These swords were collected in the twentieth century in regions once part of the kingdom. They were called mbele a lulendo, sword of power. Although we do not know their precise date of manufacture, it seems that for a long time such swords had been powerful symbols of legitimacy. Originally inspired by Iberian examples, they combined deep-rooted central African metaphors of iron kingship with European-derived symbolism of swords as emblems of nobility and Christian knighthood.

Staff Finial

Kongo people

Lower Congo, DRC

17th–18th century


Royal Museum for Central Africa, Tervuren, Belgium, HO.1953.100.1

The number of ordained clergy in the kingdom of Kongo was always small in proportion to the entire population and Christianity therefore relied heavily on lay ministers. They were drawn from Kongo’s nobility and called “masters of the church.” Their main role was to teach, so that the basic elements of the doctrine, and the prayers and songs, would be known by the people.
Church masters carried staffs with finely decorated brass finials as symbols of their authority. The two finials here show a sitting human figure with hands folded as if in prayer, put against a square frame that has a cross on top or leaf-like decorations at the corners. Such frames may refer to the altars and chapels that missionaries built on their travels through the countryside.

Solongo people


18th–19th century


Royal Museum for Central Africa, Tervuren, Belgium, MO.1967.63.802

Ivory trumpets, called mpungi, were crafted with great care from an elephant tusk that was hollowed from the inside and scraped thin. The example here shows both European and Kongo style characteristics. The etching references the cross of the Order of Christ, established in Kongo in the early seventeenth century, while the side placement of the mouthpiece is more typical of African-style trumpets. Such delicate trumpets were used only within the retinues of Kongo chiefs. Ivory trumpets were played during the funeral ceremonies of important chiefs and on the occasion of the investiture of a successor. They were also used at feasts, for rousing men during times of war, and for announcing visitors.
Pieter Van der Aa

Dutch (Leiden), 1659-1733


Four Scenes of the Kongo Kingdom, from Galerie Agréable du Monde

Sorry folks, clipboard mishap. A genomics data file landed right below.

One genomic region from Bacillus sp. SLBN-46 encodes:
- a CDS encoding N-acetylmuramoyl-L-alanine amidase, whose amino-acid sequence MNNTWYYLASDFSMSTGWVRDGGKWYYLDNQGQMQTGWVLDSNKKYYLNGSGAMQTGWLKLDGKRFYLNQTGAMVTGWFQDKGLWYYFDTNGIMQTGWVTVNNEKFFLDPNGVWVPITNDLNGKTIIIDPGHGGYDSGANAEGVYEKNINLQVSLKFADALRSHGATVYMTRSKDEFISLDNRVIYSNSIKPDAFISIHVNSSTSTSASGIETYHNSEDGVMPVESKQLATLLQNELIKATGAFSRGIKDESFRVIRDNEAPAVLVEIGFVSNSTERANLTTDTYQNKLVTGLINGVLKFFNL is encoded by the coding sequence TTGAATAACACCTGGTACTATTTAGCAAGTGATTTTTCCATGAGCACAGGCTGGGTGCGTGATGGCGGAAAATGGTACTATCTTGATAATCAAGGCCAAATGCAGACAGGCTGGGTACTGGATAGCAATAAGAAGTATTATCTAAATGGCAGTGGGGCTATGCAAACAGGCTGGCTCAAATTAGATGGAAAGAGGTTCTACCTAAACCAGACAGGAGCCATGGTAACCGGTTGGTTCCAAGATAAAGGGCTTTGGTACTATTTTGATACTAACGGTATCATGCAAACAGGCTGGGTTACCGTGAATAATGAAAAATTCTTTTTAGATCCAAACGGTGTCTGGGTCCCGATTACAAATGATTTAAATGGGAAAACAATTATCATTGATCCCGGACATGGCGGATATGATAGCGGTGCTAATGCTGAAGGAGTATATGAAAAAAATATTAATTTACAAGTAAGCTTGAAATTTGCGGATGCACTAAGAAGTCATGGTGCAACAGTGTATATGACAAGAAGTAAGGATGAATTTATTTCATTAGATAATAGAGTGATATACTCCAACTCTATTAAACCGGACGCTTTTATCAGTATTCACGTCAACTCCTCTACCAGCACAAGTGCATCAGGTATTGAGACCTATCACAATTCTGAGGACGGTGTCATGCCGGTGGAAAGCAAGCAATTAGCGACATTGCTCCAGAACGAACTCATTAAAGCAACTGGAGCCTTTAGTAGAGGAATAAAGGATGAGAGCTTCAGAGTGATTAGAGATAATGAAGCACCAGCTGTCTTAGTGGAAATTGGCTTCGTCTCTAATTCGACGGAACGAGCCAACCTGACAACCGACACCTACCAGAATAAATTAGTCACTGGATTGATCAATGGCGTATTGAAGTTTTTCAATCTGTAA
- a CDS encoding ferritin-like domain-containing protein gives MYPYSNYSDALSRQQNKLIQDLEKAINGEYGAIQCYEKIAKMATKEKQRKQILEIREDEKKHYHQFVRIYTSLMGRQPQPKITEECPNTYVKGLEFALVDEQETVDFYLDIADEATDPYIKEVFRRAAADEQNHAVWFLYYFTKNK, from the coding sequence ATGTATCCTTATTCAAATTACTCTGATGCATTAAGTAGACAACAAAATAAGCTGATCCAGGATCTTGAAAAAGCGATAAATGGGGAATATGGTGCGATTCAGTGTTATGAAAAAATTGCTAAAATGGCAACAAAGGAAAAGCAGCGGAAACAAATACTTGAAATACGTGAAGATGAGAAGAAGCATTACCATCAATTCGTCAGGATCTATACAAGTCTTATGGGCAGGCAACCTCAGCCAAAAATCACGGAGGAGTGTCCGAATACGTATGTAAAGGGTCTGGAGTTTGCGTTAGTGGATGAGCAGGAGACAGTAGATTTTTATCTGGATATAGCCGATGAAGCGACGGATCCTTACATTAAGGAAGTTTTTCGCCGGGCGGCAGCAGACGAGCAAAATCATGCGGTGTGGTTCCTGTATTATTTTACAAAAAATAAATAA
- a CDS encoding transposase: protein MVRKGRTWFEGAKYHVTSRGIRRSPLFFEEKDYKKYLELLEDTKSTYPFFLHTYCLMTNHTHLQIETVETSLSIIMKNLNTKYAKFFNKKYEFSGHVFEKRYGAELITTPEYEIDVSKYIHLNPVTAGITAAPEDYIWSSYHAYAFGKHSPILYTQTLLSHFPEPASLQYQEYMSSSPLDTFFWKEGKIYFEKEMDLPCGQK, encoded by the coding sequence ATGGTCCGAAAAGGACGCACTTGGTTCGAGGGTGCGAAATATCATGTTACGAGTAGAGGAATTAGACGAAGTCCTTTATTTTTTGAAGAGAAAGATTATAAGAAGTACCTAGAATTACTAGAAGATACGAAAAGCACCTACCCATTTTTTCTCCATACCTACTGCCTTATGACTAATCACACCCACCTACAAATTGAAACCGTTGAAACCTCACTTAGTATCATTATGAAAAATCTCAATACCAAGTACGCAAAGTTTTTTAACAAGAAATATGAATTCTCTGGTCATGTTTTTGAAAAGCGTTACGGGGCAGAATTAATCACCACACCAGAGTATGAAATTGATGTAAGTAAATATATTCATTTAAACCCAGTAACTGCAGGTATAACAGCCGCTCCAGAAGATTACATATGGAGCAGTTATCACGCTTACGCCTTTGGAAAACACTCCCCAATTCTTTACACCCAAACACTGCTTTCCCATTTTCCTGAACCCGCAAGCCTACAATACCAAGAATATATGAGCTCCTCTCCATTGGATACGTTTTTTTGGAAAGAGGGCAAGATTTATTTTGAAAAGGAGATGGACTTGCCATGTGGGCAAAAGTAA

Copperplate engraving

Samuel P. Harn Museum of Art: Museum purchase funds provided by an Anonymous Donor, 2012.59

The scenes of the Kongo kingdom in this engraving were not based on the artist’s observation but on an imaginative interpretation of accounts of others. The print was published in Pieter Van der Aa’s multi-volume illustrated atlas, Galerie Agréable du Monde, that epitomized the use of images of exotic places and peoples that became popular in Europe in the 17th and 18th centuries. The four scenes of the Kongo kingdom, include (from top left, clockwise): the king receiving foreign visitors, clothing and weapons of a warrior, noblewomen, and noblemen.

Joan Blaeu

Dutch, 1596-1673

Regna Congo et Angola,

Map of Kongo and Angola

1662, Ink on paper

George A. Smathers Libraries, University of Florida, Map and Imagery Library Collection, G8630 1662.B5 CARTA
The map shows the itinerary of the Dutch traveler Jan van Herder, who traveled from Luanda via São Salvador to the Kwango River in 1642. Some of his observations are noted on the map in Middle Dutch, among which several mentions of a Tolhuÿs (toll house), indicating places where passing trade caravans had to pay tribute.
Kongo’s Conversion to Christianity

In 1491, the Kongo king Nzinga a Nkuwu demanded to be baptized, along with several members of the nobility. He took the Portuguese name of João I. After a war with opponents of the new religion, his son and successor Afonso I (r. 1509-1542) did much to spread Christianity throughout the kingdom. The Christian doctrine was translated into terms and concepts taken from Kongo cosmology and belief, and thus made easily understandable to most of the people. A Catholic priest, for example, was a nganga and things holy were called nkisi, terms that made sense to Kongolese.

After study in Europe, Afonso’s son Henrique became the first bishop of Kongo, and from 1518 to 1532 he developed a Kongo born ordained clergy. The organization of the church remained firmly in Kongo hands, also when the local clergy was not renewed and European priests became increasingly scarce. Lay Christians in the roles of interpreter, church master or catechist continued an educational system, which was the base of Kongo’s church. For more than three centuries, Kongo was considered a Christian kingdom by the highest church authorities in Rome.